Safe snow and ice removal. Unburying your driveway and walkways after a fresh load of snow is a fact of life in West Michigan. But do it carefully. The blade of a snow shovel can damage grass and flowers along the edge of the lawn, where life meets cement.
More importantly, though, de-icing salt can soak moisture from the soil and damage root systems. Try to use salt sparingly and keep it off the grass. Avoid placing salt-sensitive plants near driveways or roads where salt is likely to be kicked up and into your yard.
Protecting Man-Made Materials
It’s not just plants you have to worry about. Patios, decks, furniture, grills, stone pathways—harsh weather can affect these items, too. Without proactive care, the elements can cause them to rust, tarnish, crack, or rot much sooner.
As the outdoor season comes to an end in fall, you’ll want to store or protect hard surfaces that may be more susceptible to harsh weather. That starts with giving all your patio or deck furniture a thorough cleaning. Identify and address any stains or rust spots.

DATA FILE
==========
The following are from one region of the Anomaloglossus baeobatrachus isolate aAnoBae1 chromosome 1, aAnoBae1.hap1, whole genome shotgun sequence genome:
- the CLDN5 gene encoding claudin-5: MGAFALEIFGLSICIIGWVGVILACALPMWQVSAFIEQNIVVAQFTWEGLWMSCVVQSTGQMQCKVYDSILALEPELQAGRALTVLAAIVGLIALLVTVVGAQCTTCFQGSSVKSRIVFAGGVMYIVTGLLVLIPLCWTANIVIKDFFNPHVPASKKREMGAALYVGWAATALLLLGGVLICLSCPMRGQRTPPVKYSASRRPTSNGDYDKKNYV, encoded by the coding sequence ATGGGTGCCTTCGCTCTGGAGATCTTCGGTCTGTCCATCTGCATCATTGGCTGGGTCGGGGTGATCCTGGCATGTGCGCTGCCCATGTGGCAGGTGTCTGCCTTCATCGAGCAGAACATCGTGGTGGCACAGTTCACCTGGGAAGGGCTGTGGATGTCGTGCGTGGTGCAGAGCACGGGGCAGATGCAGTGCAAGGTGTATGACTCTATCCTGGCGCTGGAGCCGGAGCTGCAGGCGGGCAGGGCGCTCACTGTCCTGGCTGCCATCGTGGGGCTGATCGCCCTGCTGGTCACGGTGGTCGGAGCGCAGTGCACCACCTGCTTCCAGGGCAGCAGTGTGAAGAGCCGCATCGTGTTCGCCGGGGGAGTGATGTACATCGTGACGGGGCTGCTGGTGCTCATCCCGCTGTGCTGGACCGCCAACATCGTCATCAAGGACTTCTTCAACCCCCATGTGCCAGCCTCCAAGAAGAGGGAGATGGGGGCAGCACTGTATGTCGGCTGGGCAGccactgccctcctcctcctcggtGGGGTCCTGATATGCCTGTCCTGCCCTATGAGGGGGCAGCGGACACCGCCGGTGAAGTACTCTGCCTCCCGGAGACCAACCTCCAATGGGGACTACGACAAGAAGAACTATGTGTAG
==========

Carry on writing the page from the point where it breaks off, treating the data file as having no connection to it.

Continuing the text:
You should also thoroughly sweep and clean the surface of your deck or patio. Some can be power washed or hand washed, but other surfaces may require more specialized care—especially if they’re porous. Finally, identify and repair any obvious cracks or places of rot. The winter freeze will only make these problems worse, and may even compromise structural safety.
If you have space, it’s usually best to store what pieces you can indoors—especially indoor-outdoor cushions and pieces made from wicker and wood. Pieces that remain outdoors should be covered securely. Certain pieces may also need to be sealed or treated, depending on the materials they’re made from—check with the manufacturer and see what they recommend.
In springtime, you’ll have to give everything a thorough cleaning again. You’ll also want to carefully inspect your deck, under deck, and/or patio for mildew, loose railings, cracks, or any other signs of damage or compromise. Wooden decks typically need to be re-sealed annually, and may be re-stained later in the spring if the finish is looked a little aged.